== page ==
Fishing-gear restrictions and conservation of benthic habitat complexity
Published source details
Kaiser M.J., Spence F.E. & Hart P.J.B. (2000) Fishing-gear restrictions and conservation of benthic habitat complexity. Conservation Biology, 14, 1512-1525
Published source details Kaiser M.J., Spence F.E. & Hart P.J.B. (2000) Fishing-gear restrictions and conservation of benthic habitat complexity. Conservation Biology, 14, 1512-1525
This study is summarised as evidence for the following.
Cease or prohibit all towed (mobile) fishing gearAction Link
Cease or prohibit all towed (mobile) fishing gear
A replicated, site comparison study (year not stated) in eight areas of mixed sediment off the south Devon coast, English Channel, UK (Kaiser et al. 2000) found that areas excluding towed fishing gear (for an unspecified amount of time) had different species richness, diversity and overall invertebrate community composition compared to areas where towed-fishing occurred either seasonally or year-round. Species richness and diversity data were not presented. Community composition in areas closed to towed gears was reported to be dominated by higher biomass and organisms that increased habitat complexity (community data were presented as graphical analyses). In areas where towed-fishing occurred, the community was reported to be dominated by smaller bodied fauna and scavenging taxa. In 1978 a zoned fishery management system was established in a 500 km2 area, which included static-gear-only areas. Eight areas were surveyed (year of study unspecified) at 15–70 m depth: three non-towed (static only), two seasonally-towed (six months/year), and three towed year-round. Invertebrates were sampled at nine stations/area. Invertebrates were sampled with a beam trawl and a dredge, identified, counted and weighed.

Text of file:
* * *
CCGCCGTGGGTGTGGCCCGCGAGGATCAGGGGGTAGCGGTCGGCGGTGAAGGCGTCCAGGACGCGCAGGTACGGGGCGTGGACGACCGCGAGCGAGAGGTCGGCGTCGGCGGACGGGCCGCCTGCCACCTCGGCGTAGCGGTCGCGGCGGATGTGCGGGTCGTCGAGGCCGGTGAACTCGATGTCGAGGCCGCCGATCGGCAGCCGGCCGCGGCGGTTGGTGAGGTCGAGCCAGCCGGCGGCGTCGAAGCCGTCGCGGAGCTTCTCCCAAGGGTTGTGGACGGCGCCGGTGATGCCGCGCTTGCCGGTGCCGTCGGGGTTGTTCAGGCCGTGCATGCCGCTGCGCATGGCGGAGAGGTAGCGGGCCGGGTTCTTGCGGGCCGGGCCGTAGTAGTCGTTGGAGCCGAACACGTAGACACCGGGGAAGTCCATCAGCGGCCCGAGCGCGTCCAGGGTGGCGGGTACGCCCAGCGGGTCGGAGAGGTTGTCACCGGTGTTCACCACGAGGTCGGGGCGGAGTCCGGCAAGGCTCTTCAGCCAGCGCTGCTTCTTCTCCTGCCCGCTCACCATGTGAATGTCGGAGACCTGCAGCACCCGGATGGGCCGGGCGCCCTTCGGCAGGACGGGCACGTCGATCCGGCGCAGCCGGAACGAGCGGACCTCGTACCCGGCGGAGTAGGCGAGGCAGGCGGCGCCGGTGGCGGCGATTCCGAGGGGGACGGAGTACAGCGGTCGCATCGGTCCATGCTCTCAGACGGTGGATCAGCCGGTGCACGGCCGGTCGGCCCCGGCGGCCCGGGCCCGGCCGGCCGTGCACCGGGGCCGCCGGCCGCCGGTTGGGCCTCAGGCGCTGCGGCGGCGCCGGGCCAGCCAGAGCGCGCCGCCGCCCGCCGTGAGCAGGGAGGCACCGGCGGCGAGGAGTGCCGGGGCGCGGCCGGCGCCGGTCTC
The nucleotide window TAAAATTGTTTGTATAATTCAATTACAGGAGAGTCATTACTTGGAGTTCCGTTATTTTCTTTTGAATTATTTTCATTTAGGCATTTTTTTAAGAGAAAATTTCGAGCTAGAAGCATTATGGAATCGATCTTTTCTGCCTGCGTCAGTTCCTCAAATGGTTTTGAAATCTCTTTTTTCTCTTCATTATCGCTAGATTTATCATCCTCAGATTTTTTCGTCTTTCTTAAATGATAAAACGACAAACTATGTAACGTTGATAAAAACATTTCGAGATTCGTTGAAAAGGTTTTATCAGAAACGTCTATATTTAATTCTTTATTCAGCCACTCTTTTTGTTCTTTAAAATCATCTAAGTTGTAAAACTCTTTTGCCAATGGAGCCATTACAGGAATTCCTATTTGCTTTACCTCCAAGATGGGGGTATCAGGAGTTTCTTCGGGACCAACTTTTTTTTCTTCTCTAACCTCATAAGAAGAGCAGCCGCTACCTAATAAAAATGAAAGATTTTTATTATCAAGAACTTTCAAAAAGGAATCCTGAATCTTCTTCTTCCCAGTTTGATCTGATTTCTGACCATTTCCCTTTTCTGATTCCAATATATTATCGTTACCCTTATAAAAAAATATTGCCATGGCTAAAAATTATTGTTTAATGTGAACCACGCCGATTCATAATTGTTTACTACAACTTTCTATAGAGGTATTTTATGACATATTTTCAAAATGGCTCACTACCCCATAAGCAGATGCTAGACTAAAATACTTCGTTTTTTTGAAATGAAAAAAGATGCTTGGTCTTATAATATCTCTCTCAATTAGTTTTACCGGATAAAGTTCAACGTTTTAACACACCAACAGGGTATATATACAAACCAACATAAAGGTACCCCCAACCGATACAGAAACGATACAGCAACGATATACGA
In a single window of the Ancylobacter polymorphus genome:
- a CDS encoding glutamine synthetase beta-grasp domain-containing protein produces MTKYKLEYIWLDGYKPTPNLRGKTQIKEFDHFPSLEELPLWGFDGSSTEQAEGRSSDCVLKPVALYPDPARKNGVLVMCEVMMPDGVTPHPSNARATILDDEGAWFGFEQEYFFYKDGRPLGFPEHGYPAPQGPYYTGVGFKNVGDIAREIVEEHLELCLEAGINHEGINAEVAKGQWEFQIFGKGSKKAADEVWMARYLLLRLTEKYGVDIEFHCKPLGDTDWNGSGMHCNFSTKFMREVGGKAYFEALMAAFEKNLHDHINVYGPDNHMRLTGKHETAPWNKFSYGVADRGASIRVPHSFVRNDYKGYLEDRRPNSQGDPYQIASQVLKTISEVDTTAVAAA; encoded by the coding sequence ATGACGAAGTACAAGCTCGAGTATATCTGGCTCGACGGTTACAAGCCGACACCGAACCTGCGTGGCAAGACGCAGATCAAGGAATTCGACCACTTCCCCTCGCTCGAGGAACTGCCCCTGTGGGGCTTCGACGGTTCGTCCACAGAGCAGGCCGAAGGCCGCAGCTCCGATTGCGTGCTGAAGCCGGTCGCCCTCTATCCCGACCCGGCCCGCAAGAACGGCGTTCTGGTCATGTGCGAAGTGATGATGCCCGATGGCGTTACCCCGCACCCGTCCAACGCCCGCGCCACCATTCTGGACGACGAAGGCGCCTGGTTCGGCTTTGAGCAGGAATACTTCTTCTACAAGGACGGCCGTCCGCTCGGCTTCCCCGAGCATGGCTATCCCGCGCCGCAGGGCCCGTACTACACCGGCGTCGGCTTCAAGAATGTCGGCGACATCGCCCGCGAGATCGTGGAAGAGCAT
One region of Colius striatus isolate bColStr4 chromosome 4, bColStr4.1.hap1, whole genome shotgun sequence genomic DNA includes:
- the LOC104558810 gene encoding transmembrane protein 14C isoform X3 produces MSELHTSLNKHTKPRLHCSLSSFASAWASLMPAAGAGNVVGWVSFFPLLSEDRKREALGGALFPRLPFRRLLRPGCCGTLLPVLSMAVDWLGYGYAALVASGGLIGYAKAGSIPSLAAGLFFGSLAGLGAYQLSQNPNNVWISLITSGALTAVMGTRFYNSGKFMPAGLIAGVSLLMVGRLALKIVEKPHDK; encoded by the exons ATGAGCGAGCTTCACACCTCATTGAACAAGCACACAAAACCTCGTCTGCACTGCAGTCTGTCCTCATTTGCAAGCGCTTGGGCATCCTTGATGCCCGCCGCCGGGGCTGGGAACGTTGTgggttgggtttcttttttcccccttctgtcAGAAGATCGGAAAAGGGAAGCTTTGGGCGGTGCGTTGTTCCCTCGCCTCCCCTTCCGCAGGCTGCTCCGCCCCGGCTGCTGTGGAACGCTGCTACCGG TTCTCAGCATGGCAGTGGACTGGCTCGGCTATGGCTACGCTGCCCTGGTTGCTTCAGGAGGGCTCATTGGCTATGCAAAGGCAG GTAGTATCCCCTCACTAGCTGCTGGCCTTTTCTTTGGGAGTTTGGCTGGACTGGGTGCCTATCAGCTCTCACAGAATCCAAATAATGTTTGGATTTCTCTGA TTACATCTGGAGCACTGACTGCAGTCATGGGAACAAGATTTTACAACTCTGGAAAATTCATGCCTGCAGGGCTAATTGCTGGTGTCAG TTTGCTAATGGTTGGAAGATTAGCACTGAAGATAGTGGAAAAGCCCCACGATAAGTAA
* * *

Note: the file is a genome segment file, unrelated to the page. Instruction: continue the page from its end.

(Summarised by: Anaëlle Lemasson)